Simpson’s ‘Public Affair’ should stay private
Courtney Wilson | Thursday, September 7, 2006
Some may love Jessica for her charm, her humor, or (for guys) her sex appeal, but let’s face it, regardless of her celebrity, Jessica Simpson has never been known for her singing talent. Before the three- season run of ‘Newlyweds’ – the reality show that publicized her marriage – the singer demonstrated poor record sales. Until 2003, the ditzy blonde was far overshadowed by more popular singers like Britney Spears and Christina Aguilera.
‘A Public Affair’ is her first album since the split from former hubby Nick Lachey. Lachey has recently come out with ‘What’s Left of Me,’ a compilation of cooing songs that whine over the former couple’s divorce. But unlike Lachey, who has chosen to cry his way to the top of the pop charts, Simpson leaves the subject nearly untouched.
It’s a showcase of 80s inspired songs, which have generously been compared by some critics to an early Madonna. “A Public Affair,” the first single to hit radio waves, takes no shame in its “Lucky Star” inspiration. For the video, Simpson and her girls (Christina Applegate, Christina Milian and Eva Longoria) are clad in classic 80s wear – fluorescent leggings, jumpsuits and glitter – at a local rollerskating rink. The song is purely sticky-fingered bubblegum-pop with its carefree ready to “rock cause the party don’t stop” lyrics.
“You Spin Me Around (Like A Record),” arguably the best song on the album, is a cover of an old “Dead or Alive” song. Just like with last year’s hit song “These Boots Are Made for Walking,” Simpson proves that her greatest skill is at remaking already well-liked tunes.
Although the album starts off well, it loses steam as it progresses. “Push Your Tush” proves that Simpson can’t seem to shake the character, Daisy Duke, who she portrayed in “Dukes of Hazzard.” The persistent “Cock-a-doodle-doo!” chorus and her ditzy laughter are both earaches.
“I Belong to Me,” the upcoming radio release, was voted the best single on the album by a number of Simpson fans on her official Web site. Purchasers may feel cheated, however, since the song only appears as an exclusive only available on the CDs purchased at Wal-Mart locations.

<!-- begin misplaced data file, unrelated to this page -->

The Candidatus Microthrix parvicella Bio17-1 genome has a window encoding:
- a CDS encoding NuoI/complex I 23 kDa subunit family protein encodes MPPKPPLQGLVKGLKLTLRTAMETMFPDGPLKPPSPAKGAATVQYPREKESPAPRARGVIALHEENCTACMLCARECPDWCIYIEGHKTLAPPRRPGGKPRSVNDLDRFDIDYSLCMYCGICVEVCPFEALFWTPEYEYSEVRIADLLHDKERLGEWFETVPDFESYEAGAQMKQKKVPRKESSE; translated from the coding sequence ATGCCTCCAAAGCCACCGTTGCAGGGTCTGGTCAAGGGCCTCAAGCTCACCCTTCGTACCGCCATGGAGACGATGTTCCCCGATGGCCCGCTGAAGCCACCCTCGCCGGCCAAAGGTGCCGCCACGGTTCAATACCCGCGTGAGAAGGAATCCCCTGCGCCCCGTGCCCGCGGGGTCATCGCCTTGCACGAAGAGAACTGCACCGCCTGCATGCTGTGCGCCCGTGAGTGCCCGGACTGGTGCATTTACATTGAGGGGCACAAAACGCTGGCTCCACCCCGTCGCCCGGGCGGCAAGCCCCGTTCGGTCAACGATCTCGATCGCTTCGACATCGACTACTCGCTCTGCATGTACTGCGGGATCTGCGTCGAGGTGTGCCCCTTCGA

Having Jessica Simpson co-write a whopping eight songs was probably the first mistake in creating this album. It is an entire CD of generic ballads and uninsprired pop songs with very little lyrical merit. And while the majority of Simpson’s listeners are likely to be young, easily entertained teenyboppers, the remaining fans will be left in complete boredom.
Despite help from top pop producers Jimmy Jam, Terry Lewis and an even more notorious Scott Storch (responsible for Paris Hilton’s debut album), Simpson fails to create a pop album that is better than mediocre, forgettable fluff.
Despite the fact that this is her fourth album, Simpson hardly makes an attempt to promote herself as a talented and qualified singer.
“A Public Affair” is largely a mix of songs simply thrown together to make a less than average album. It’s hardly Simpson’s best singing – and a sad attempt for an established celebrity.
Always a tabloid favorite, Simpson’s bubbly persona remains enough to overshadow an incredibly disappointing music career. Simpson can expect to reach platinum with this album, as sales will likely be based on her celebrity rather than on the album’s actual quality.
Unfortunately, the best that anyone can hope to take away from the disc is a few average tunes for some late-night karaoke. Save the $15 dollars and splurge on Paris Hilton’s CD instead.